PENGUIN gallery

The Penguin Mk.1 was originally designed to repel invasions from the sea. In this image we see an assembly similar to the one installed in ships but installed on land. In this way, it could be considered as a coastal defense battery. The missile is very accurate thanks to its high resolution, passive IR seeker and is practically immune to ECMs, it is also able to discriminate between vessels and decoys having a high probability of hit the target.
In 1982, an improved version appeared, adapted to be launched from helicopters and designated as Penguin Mk.2 or AGM-119 according to US Navy designation. The latest version is called Penguin Mk.2 mod.7 and is qualified to be used by SH-60B LAMPS III, SH-70 Seahawk and SH-2 Suoer Seasprite helicopters.
The Penguin Mk.2 mod.7 is designed to attack medium-sized ships such as patrol vessels, corvettes and frigates. Its warhead is derived from the Bullpup missile and it is a semi-armor piercing type, about 113 kg in weight and incorporates a delayed fuze that explodes once inside the ship’s hull to cause further damage.
The Penguin Mk.2 mod.7 and Mk.3 missiles belongs to the “fire and forget” category and the launcher does not have to be aiming directly at the target. The missiles can be fired one at a time or in salvo mode.
The missile, once in flight, is capable of performing erratic maneuvers in its final stage to hinder its detection, and is designed to hit the target just above the waterline, with a penetration angle that causes greater damage.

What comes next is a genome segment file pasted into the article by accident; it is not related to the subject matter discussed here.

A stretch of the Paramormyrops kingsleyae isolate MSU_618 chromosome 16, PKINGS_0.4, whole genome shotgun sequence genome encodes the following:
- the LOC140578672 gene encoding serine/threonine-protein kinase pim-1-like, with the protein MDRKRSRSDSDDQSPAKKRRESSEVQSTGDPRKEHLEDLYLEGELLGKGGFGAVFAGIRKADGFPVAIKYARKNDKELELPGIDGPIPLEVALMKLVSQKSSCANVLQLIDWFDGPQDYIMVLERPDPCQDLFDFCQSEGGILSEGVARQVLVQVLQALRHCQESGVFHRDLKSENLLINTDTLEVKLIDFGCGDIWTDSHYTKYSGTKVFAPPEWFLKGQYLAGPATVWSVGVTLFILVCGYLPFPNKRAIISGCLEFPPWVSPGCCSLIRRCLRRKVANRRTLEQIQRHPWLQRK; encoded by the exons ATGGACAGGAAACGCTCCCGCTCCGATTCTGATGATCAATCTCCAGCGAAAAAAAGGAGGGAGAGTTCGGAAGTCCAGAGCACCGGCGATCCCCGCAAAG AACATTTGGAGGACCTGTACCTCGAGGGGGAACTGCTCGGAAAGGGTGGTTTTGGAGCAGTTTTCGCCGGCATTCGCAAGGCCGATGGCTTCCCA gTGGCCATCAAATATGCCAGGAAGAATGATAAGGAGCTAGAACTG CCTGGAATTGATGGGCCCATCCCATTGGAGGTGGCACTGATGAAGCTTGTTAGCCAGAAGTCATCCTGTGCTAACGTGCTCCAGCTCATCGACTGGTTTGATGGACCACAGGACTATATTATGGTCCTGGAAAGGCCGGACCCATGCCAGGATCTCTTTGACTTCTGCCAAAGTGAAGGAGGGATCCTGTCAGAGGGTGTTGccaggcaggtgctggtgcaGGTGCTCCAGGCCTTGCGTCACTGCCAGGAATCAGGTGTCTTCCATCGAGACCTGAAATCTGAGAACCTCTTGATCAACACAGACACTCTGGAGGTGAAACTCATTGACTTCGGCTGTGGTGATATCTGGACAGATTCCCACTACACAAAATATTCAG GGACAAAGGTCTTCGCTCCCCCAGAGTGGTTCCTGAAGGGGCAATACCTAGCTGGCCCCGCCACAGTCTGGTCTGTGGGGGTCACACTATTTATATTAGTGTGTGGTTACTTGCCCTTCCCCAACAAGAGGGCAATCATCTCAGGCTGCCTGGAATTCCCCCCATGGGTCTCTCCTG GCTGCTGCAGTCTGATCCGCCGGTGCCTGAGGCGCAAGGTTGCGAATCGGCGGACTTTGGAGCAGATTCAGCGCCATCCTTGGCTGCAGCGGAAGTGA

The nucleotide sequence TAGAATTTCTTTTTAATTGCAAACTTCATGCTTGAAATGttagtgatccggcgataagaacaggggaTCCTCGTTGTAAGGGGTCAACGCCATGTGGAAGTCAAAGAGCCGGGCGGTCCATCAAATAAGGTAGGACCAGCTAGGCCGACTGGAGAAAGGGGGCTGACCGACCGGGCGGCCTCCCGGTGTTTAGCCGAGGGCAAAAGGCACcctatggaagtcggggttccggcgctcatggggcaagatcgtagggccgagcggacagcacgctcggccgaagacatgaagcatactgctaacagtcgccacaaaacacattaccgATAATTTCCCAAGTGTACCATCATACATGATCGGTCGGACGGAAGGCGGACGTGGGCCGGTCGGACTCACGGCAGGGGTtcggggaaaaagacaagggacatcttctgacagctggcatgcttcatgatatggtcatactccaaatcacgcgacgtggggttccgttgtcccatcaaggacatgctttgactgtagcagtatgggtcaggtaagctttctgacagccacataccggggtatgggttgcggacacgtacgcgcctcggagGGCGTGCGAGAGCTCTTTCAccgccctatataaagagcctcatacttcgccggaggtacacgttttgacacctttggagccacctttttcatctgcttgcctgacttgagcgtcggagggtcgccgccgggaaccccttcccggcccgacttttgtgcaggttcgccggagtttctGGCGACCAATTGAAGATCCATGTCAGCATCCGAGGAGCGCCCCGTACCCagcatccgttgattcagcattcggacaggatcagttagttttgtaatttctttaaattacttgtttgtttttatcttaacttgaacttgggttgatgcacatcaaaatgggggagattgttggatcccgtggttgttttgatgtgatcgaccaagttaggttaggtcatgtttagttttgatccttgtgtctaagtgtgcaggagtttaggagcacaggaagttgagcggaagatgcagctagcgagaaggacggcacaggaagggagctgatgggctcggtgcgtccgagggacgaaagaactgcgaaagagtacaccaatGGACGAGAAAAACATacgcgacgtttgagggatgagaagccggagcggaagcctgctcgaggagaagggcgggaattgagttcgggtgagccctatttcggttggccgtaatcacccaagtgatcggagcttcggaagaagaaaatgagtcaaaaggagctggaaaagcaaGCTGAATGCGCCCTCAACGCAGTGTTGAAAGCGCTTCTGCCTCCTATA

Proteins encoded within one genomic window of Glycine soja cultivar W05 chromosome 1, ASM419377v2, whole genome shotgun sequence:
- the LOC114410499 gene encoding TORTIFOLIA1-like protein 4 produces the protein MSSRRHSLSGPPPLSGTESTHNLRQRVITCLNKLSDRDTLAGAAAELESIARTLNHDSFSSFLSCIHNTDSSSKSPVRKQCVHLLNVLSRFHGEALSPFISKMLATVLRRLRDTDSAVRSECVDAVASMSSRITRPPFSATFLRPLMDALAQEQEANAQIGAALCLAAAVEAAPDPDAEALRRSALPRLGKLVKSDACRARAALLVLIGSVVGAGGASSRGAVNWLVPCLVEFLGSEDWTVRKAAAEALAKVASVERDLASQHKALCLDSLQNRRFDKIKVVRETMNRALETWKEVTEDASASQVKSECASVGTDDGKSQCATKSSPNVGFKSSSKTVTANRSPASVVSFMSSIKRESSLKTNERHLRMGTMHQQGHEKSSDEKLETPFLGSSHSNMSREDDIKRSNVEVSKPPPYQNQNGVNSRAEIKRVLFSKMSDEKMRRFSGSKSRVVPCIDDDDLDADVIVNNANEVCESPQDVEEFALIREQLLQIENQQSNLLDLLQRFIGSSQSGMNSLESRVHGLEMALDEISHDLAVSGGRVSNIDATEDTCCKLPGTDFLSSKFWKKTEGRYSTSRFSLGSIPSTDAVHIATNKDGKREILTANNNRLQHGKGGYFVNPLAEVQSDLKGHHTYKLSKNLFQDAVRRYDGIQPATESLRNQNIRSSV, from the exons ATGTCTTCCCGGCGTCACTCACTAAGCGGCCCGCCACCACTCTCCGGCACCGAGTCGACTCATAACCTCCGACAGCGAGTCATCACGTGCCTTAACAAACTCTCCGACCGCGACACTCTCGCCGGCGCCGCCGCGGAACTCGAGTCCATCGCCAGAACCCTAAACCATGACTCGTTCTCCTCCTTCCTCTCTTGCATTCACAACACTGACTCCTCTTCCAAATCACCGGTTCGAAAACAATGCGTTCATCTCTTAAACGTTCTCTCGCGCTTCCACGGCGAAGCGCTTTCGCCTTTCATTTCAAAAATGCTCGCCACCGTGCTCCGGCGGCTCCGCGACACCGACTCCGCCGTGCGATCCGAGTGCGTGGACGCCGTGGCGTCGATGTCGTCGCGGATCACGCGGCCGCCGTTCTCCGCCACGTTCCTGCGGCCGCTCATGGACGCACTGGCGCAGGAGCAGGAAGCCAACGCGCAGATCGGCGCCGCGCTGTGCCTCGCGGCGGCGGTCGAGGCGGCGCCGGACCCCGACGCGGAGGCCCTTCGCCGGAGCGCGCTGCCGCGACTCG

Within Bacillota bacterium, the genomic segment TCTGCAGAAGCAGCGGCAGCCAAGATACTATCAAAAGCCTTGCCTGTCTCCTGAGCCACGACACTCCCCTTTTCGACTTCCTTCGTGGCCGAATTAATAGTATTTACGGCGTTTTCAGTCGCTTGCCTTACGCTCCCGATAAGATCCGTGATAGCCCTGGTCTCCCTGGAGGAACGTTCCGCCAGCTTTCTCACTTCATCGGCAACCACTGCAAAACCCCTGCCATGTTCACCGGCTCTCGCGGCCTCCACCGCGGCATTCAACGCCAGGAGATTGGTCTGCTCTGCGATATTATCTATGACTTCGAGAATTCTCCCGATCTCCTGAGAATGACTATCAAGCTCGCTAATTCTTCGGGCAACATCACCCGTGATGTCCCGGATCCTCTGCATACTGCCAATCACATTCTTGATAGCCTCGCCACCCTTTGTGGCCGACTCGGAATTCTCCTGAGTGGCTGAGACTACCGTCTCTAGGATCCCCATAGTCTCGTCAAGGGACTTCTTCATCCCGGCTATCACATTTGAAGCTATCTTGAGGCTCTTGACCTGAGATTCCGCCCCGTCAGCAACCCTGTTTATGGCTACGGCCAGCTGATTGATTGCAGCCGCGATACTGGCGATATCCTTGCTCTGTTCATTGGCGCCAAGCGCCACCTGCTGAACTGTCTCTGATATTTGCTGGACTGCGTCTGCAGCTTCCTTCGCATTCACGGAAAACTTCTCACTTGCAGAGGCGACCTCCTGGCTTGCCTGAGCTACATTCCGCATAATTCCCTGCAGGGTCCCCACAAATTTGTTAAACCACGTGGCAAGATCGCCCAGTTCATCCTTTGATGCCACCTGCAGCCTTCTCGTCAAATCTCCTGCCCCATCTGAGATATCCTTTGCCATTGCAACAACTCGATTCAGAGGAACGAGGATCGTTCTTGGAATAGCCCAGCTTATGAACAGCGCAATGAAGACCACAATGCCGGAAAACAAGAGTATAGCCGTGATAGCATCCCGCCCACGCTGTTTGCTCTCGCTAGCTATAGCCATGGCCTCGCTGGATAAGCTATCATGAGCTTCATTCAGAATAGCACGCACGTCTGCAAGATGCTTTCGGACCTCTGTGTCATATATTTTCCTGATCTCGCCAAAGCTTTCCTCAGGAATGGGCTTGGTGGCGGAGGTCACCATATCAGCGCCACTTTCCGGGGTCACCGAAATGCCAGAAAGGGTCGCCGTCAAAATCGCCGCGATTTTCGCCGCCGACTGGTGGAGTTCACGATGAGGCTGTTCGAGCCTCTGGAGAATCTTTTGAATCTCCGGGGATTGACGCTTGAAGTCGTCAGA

In the Penguin missile it ispossible to select the most appropriate route to the target, for example avoiding ground obstacles such as islets. In addition, it is possible to program the missile to execute trajectory changes during the flight, and this allows a safe firing under cover from the enemy.
The Penguin Mk.3 appeared in 1987 and is intended to be used by aircrafts. For this task, the missile was fitted to be installed in the Bullpup missile support and a BaE Sperry canard system was used to improve its maneuverability in flight. The launcher and the motor unit is the work of Saab-Scania and the tests were conducted by a Norwegian F-104G fighter, although the missile’s final destination was the Norwegian Air Force’s F-16 fighterbombers. The Mk.3 variant is available with passive IR and passive radar seeker guidance.

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